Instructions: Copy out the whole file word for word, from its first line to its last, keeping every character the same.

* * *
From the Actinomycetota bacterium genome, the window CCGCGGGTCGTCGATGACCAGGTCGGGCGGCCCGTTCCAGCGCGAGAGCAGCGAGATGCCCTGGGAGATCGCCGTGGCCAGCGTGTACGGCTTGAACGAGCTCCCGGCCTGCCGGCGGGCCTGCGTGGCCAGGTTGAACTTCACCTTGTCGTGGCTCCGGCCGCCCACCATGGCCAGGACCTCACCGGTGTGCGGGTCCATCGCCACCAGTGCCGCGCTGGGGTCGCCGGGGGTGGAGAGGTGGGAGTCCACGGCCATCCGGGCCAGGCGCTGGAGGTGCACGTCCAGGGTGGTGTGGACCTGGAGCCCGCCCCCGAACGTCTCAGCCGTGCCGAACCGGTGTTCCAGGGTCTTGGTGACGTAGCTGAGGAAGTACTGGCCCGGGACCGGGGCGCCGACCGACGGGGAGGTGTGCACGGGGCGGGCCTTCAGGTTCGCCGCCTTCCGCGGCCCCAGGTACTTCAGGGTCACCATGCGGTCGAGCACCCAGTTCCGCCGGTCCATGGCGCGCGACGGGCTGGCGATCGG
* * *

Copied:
From the Actinomycetota bacterium genome, the window CCGCGGGTCGTCGATGACCAGGTCGGGCGGCCCGTTCCAGCGCGAGAGCAGCGAGATGCCCTGGGAGATCGCCGTGGCCAGCGTGTACGGCTTGAACGAGCTCCCGGCCTGCCGGCGGGCCTGCGTGGCCAGGTTGAACTTCACCTTGTCGTGGCTCCGGCCGCCCACCATGGCCAGGACCTCACCGGTGTGCGGGTCCATCGCCACCAGTGCCGCGCTGGGGTCGCCGGGGGTGGAGAGGTGGGAGTCCACGGCCATCCGGGCCAGGCGCTGGAGGTGCACGTCCAGGGTGGTGTGGACCTGGAGCCCGCCCCCGAACGTCTCAGCCGTGCCGAACCGGTGTTCCAGGGTCTTGGTGACGTAGCTGAGGAAGTACTGGCCCGGGACCGGGGCGCCGACCGACGGGGAGGTGTGCACGGGGCGGGCCTTCAGGTTCGCCGCCTTCCGCGGCCCCAGGTACTTCAGGGTCACCATGCGGTCGAGCACCCAGTTCCGCCGGTCCATGGCGCGCGACGGGCTGGCGATCGG